The Modern Physician: A Glorified Applied Phamacologist?

First, Do No (p)Harmacy

I snapped this picture on the way to the grocery store the other day, and was struck by how perfectly the 'thousand words' it spoke matched up with my opinion on what people should do if ever they are tempted to visit a pharmacy for anything other than necessary items, such as a nail file or diapers, namely: STOP!

Why am I so repugnant to the concept of frequenting these dispensary institutions? The fact that they not only sell cigarettes, but feature them at the front counter, forcing those who may actually need a pill or two to hobble all the way to the back to fetch them, figures somewhere into my sentiment.  The fact that they are proliferating like metastatic nodules in any area with a population sufficiently sick and/or over-medicated enough to support one (and sometimes two!) on each and every block, has something to do with the way I feel as well.

But are the pharmacies really to blame? They largely fill orders placed by...

The Modern Day Physician: A Glorified, Applied Pharmacologist

Ok, so we have billions of pounds of synthetic chemicals consumed every year as patented drugs, with an army of degreed, licensed and doctored foot soldiers prescribing them recklessly under the once great banner of "medicine," in an ongoing war against the body's virtually infinite capability to generate symptoms, most of which are – ironically – attempts to heal from acute or chronic exposure to synthetic chemicals.

This situation didn't happen overnight, mind you. Over 250 years ago, Voltaire penned these words, which still ring so true today:

Doctors are men who prescribe medicines of which they know little, to cure diseases of which they know less, in human beings of whom they know nothing. — Francois Marie Arouet Voltaire (1760)

Really, the modern day physician has transmogrified into a technician of the body-as-machine (a 500 year old, dead "Cartesian" concept, mind you), and is practicing what can best be described as a glorified form of applied pharmacology.  

While administering xenobiotic chemicals to people is a valid discipline, with life-saving potential in extreme cases where a poison is needed to whack an over-stimulated system back away from the edge of self-destruction (which is why mercury and lead were used as medicines in ancient times, as well), applied pharmacology is not medicine, which is to say a discipline concerned with the healing of the body, or better yet, facilitating bodily self-healing; nor is the doctor any longer an educator, rather, more a well-paid appendage of the global fine chemicals, biologics and pharmaceuticals industries, directing the secretion of their product in such a way as to maximize profit, limit liability, and suppress the patient symptoms without (hopefully) killing them in the process.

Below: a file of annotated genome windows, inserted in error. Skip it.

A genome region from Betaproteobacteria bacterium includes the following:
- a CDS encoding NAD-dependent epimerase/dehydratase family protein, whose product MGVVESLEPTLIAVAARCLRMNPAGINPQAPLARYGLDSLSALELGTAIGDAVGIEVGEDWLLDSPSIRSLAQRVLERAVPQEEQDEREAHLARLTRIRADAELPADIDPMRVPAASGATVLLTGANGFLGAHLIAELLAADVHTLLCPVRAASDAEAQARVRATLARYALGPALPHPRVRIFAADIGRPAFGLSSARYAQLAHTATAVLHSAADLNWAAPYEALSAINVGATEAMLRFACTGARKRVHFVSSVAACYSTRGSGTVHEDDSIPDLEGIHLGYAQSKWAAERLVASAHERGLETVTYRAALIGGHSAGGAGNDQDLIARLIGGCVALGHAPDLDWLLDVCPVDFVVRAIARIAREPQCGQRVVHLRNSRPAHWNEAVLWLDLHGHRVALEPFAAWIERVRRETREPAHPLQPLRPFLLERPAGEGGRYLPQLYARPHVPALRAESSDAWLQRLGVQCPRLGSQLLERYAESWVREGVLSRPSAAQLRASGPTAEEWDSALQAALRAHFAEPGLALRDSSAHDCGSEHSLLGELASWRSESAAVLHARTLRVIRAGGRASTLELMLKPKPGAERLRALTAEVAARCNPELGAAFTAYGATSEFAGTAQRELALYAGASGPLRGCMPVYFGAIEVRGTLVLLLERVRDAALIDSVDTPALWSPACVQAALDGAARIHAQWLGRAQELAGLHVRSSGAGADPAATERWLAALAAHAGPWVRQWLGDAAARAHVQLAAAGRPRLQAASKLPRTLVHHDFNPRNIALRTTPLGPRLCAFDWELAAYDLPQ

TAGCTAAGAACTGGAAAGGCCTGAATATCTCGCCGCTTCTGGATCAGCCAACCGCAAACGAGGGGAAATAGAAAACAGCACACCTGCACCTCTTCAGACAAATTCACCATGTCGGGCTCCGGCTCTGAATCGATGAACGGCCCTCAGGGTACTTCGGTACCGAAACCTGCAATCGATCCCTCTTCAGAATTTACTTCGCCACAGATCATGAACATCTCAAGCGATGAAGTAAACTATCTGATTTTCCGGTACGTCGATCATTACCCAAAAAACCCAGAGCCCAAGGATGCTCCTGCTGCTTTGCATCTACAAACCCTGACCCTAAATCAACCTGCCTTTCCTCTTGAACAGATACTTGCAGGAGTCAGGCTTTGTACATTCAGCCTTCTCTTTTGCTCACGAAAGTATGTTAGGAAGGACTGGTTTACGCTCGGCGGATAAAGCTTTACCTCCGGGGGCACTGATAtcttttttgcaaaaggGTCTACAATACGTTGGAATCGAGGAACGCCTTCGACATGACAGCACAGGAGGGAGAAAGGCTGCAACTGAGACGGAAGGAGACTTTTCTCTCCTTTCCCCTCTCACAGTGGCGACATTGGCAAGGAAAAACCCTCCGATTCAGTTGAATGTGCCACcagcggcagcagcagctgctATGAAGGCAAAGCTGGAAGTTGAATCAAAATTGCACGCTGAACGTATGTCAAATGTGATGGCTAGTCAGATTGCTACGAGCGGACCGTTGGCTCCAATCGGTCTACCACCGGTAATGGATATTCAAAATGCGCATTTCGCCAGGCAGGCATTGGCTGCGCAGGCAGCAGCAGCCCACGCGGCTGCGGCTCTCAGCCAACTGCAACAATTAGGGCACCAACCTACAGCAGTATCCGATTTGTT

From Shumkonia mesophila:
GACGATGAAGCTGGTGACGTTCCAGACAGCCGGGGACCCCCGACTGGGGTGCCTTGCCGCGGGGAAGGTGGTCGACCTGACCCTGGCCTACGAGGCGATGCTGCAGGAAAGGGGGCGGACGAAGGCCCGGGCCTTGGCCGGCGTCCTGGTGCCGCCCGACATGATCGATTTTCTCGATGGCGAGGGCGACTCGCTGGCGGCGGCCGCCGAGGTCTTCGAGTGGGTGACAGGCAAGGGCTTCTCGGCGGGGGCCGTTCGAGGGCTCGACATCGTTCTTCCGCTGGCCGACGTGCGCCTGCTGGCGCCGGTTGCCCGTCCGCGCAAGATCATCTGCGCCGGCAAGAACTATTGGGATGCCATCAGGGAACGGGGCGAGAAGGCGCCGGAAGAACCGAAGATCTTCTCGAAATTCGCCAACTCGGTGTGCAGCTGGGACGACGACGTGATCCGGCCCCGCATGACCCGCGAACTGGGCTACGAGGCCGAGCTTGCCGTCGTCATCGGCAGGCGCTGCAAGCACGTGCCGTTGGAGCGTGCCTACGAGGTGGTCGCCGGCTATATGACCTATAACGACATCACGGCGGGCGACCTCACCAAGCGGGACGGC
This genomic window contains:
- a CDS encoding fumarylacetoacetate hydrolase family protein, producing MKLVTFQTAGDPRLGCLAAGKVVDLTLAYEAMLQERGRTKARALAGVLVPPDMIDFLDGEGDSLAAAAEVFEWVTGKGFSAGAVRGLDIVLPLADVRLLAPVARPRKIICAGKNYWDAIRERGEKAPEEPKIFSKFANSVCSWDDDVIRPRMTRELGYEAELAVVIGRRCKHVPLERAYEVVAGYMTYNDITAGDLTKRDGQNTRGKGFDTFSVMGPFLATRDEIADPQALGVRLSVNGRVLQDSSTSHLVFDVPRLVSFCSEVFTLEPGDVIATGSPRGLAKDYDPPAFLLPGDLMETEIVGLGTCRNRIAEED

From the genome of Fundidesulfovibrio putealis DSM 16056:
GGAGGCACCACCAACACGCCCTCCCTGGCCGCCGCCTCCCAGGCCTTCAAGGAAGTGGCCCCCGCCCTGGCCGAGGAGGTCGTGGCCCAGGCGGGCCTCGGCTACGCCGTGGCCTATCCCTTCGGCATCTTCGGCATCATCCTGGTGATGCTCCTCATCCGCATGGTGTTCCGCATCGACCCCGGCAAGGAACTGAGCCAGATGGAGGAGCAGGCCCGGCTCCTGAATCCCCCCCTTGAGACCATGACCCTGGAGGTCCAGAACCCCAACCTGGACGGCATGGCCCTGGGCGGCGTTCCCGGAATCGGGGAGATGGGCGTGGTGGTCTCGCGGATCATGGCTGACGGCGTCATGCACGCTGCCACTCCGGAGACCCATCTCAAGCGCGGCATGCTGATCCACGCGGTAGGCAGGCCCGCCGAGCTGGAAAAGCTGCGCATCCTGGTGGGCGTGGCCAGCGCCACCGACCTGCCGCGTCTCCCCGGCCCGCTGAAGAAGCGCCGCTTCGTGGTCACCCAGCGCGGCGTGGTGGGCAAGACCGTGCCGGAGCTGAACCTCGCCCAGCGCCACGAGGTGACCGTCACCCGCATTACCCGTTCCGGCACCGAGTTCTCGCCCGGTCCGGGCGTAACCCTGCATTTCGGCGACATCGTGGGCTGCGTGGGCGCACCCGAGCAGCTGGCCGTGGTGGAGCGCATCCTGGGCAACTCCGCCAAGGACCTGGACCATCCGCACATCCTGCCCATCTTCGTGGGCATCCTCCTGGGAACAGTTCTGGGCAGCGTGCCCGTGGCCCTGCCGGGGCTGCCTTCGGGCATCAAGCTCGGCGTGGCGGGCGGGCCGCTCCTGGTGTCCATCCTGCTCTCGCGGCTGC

So, where does that leave us? The amorphous, unlicensed, non-expert, mass of lay-persons, who by virtue of bodily incarnation will at some point or another need to address and/or resolve a symptom of disease, but who do not have the wherewithal, or even a legal right to make treatment decisions for themselves, (e.g. medical marijuana) or their loved ones (e.g. mandatory vaccines & chemotherapy).

The Physician As The Priest of the Body

Most of us, either from the moment of birth (usually in a hospital, and not the ideal way: at home with a midwife), or from infanthood onward, are enculturated to perceive the medical doctor as the "priest of the body," solely capable and legally empowered to determine the course of life and death, both in times of health and mortal illness. Indeed, the original meaning of the word doctor comes from "Church father" (medieval French) or "religious teacher" (Latin), and still today, they elicit an unquestioning faith in their authority that defies reason, especially considering how many patients they kill from correctly prescribed medicine each year -- 106,000 a year, according to a 1998 meta-analysis published in JAMA.

The modern-day drug-based medical dictatorship and its overarching power structure has a cult-like hold on those who take its two most lauded sacraments: the pharmakeia (Greek word behind pharmaceutical meaning "pill, potion, charm, sorcery, sacrifice, poison"), and ritual vaccinations.

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Disclaimer: This article is not intended to provide medical advice, diagnosis or treatment. Views expressed here do not necessarily reflect those of GreenMedInfo or its staff.

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Wonderful article!



Wonderful article Sayer!

I am a nurse practitioner and it was between my 6th and 8th years in practice before I finally came around to understanding the concepts you discuss in this article. I hung in there for three more years, becoming so depressed along the way, not knowing what to do. What would I do for a living? I understand why physicians have one of the highest suicide rate, I was close. I left primary care 3 years ago, and hope to completely leave conventional medicine within a year or two.

Thank you for all you do.

Dawn Lovisa

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